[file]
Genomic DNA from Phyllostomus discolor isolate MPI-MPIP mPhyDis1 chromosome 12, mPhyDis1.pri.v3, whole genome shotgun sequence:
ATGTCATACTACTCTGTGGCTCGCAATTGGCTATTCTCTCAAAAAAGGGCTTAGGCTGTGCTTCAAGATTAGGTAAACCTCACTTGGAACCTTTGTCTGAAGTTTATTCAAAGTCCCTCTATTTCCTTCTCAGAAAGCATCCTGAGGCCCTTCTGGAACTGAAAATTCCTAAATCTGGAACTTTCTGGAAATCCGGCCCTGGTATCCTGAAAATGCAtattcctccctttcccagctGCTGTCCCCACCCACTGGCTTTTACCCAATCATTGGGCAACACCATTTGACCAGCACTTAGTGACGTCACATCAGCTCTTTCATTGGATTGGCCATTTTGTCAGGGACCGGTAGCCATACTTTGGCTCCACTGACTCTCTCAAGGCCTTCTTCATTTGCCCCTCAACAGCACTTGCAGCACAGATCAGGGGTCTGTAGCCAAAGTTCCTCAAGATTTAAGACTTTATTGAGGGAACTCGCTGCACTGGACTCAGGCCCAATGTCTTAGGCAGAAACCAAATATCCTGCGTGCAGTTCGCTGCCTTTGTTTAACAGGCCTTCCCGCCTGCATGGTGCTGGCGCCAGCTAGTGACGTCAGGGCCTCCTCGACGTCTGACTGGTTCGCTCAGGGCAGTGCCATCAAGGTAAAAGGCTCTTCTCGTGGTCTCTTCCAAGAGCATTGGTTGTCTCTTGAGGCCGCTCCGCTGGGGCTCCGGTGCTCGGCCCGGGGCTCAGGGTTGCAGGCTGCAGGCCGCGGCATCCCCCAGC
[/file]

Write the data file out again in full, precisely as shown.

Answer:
Genomic DNA from Phyllostomus discolor isolate MPI-MPIP mPhyDis1 chromosome 12, mPhyDis1.pri.v3, whole genome shotgun sequence:
ATGTCATACTACTCTGTGGCTCGCAATTGGCTATTCTCTCAAAAAAGGGCTTAGGCTGTGCTTCAAGATTAGGTAAACCTCACTTGGAACCTTTGTCTGAAGTTTATTCAAAGTCCCTCTATTTCCTTCTCAGAAAGCATCCTGAGGCCCTTCTGGAACTGAAAATTCCTAAATCTGGAACTTTCTGGAAATCCGGCCCTGGTATCCTGAAAATGCAtattcctccctttcccagctGCTGTCCCCACCCACTGGCTTTTACCCAATCATTGGGCAACACCATTTGACCAGCACTTAGTGACGTCACATCAGCTCTTTCATTGGATTGGCCATTTTGTCAGGGACCGGTAGCCATACTTTGGCTCCACTGACTCTCTCAAGGCCTTCTTCATTTGCCCCTCAACAGCACTTGCAGCACAGATCAGGGGTCTGTAGCCAAAGTTCCTCAAGATTTAAGACTTTATTGAGGGAACTCGCTGCACTGGACTCAGGCCCAATGTCTTAGGCAGAAACCAAATATCCTGCGTGCAGTTCGCTGCCTTTGTTTAACAGGCCTTCCCGCCTGCATGGTGCTGGCGCCAGCTAGTGACGTCAGGGCCTCCTCGACGTCTGACTGGTTCGCTCAGGGCAGTGCCATCAAGGTAAAAGGCTCTTCTCGTGGTCTCTTCCAAGAGCATTGGTTGTCTCTTGAGGCCGCTCCGCTGGGGCTCCGGTGCTCGGCCCGGGGCTCAGGGTTGCAGGCTGCAGGCCGCGGCATCCCCCAGC